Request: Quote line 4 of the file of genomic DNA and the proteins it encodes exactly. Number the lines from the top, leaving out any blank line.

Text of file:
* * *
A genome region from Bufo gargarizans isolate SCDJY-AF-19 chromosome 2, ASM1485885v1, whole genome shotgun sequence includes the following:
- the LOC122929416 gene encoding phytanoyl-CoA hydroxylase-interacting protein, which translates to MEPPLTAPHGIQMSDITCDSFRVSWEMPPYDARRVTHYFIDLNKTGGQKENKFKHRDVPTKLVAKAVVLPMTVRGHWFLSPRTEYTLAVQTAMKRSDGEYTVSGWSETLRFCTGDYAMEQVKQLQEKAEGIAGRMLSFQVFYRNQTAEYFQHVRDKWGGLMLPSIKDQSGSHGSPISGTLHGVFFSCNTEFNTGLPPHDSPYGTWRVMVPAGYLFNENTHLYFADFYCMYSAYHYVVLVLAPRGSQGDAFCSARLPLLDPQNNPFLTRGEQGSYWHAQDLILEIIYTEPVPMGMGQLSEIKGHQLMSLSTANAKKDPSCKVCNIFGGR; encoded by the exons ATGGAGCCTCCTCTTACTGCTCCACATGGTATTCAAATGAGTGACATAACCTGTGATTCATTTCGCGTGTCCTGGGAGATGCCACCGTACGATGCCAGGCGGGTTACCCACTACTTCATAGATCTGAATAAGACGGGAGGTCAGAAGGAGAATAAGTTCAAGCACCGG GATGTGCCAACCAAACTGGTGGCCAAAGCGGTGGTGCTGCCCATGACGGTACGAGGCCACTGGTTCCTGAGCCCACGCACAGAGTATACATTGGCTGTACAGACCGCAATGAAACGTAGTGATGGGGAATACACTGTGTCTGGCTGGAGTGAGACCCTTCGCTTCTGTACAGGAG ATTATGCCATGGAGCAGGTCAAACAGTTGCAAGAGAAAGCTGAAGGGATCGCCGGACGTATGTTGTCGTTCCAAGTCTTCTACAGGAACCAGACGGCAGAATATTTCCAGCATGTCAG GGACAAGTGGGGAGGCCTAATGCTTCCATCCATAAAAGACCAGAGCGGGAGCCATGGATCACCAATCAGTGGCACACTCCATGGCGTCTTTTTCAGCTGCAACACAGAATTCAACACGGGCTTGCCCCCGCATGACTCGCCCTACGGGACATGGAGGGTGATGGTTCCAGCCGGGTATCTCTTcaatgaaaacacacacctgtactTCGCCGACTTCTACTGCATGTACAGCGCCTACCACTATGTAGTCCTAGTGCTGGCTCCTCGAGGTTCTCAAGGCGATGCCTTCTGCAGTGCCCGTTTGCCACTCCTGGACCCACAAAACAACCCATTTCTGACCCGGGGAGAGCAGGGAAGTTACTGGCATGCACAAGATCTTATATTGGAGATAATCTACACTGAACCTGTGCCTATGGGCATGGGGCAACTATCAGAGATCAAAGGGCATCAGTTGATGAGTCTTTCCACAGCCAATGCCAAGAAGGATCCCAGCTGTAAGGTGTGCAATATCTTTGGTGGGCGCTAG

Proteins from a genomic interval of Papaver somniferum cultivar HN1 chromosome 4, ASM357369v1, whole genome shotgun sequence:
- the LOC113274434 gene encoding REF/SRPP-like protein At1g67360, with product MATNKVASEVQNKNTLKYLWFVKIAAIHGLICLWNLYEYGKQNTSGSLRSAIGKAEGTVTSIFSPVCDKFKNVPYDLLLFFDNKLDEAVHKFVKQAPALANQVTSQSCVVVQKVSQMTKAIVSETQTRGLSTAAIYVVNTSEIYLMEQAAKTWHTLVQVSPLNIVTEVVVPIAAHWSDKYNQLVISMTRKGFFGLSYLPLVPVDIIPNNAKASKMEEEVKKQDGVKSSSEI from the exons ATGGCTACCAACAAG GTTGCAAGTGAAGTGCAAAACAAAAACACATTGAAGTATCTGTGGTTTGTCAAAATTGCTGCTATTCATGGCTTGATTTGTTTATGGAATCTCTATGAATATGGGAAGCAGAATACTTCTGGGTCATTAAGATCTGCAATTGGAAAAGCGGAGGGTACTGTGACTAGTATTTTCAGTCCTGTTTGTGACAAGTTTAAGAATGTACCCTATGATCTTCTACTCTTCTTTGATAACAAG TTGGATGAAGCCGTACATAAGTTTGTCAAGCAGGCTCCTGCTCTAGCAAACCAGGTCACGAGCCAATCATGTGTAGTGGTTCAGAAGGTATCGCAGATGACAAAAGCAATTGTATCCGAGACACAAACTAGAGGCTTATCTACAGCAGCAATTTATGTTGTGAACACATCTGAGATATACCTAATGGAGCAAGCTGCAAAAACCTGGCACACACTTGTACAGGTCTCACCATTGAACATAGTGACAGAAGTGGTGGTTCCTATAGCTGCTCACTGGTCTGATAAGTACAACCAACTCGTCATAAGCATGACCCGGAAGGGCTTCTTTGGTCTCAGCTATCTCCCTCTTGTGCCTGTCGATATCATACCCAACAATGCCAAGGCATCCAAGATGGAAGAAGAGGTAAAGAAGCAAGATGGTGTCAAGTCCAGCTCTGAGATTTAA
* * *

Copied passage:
- the LOC113274434 gene encoding REF/SRPP-like protein At1g67360, with product MATNKVASEVQNKNTLKYLWFVKIAAIHGLICLWNLYEYGKQNTSGSLRSAIGKAEGTVTSIFSPVCDKFKNVPYDLLLFFDNKLDEAVHKFVKQAPALANQVTSQSCVVVQKVSQMTKAIVSETQTRGLSTAAIYVVNTSEIYLMEQAAKTWHTLVQVSPLNIVTEVVVPIAAHWSDKYNQLVISMTRKGFFGLSYLPLVPVDIIPNNAKASKMEEEVKKQDGVKSSSEI from the exons ATGGCTACCAACAAG GTTGCAAGTGAAGTGCAAAACAAAAACACATTGAAGTATCTGTGGTTTGTCAAAATTGCTGCTATTCATGGCTTGATTTGTTTATGGAATCTCTATGAATATGGGAAGCAGAATACTTCTGGGTCATTAAGATCTGCAATTGGAAAAGCGGAGGGTACTGTGACTAGTATTTTCAGTCCTGTTTGTGACAAGTTTAAGAATGTACCCTATGATCTTCTACTCTTCTTTGATAACAAG TTGGATGAAGCCGTACATAAGTTTGTCAAGCAGGCTCCTGCTCTAGCAAACCAGGTCACGAGCCAATCATGTGTAGTGGTTCAGAAGGTATCGCAGATGACAAAAGCAATTGTATCCGAGACACAAACTAGAGGCTTATCTACAGCAGCAATTTATGTTGTGAACACATCTGAGATATACCTAATGGAGCAAGCTGCAAAAACCTGGCACACACTTGTACAGGTCTCACCATTGAACATAGTGACAGAAGTGGTGGTTCCTATAGCTGCTCACTGGTCTGATAAGTACAACCAACTCGTCATAAGCATGACCCGGAAGGGCTTCTTTGGTCTCAGCTATCTCCCTCTTGTGCCTGTCGATATCATACCCAACAATGCCAAGGCATCCAAGATGGAAGAAGAGGTAAAGAAGCAAGATGGTGTCAAGTCCAGCTCTGAGATTTAA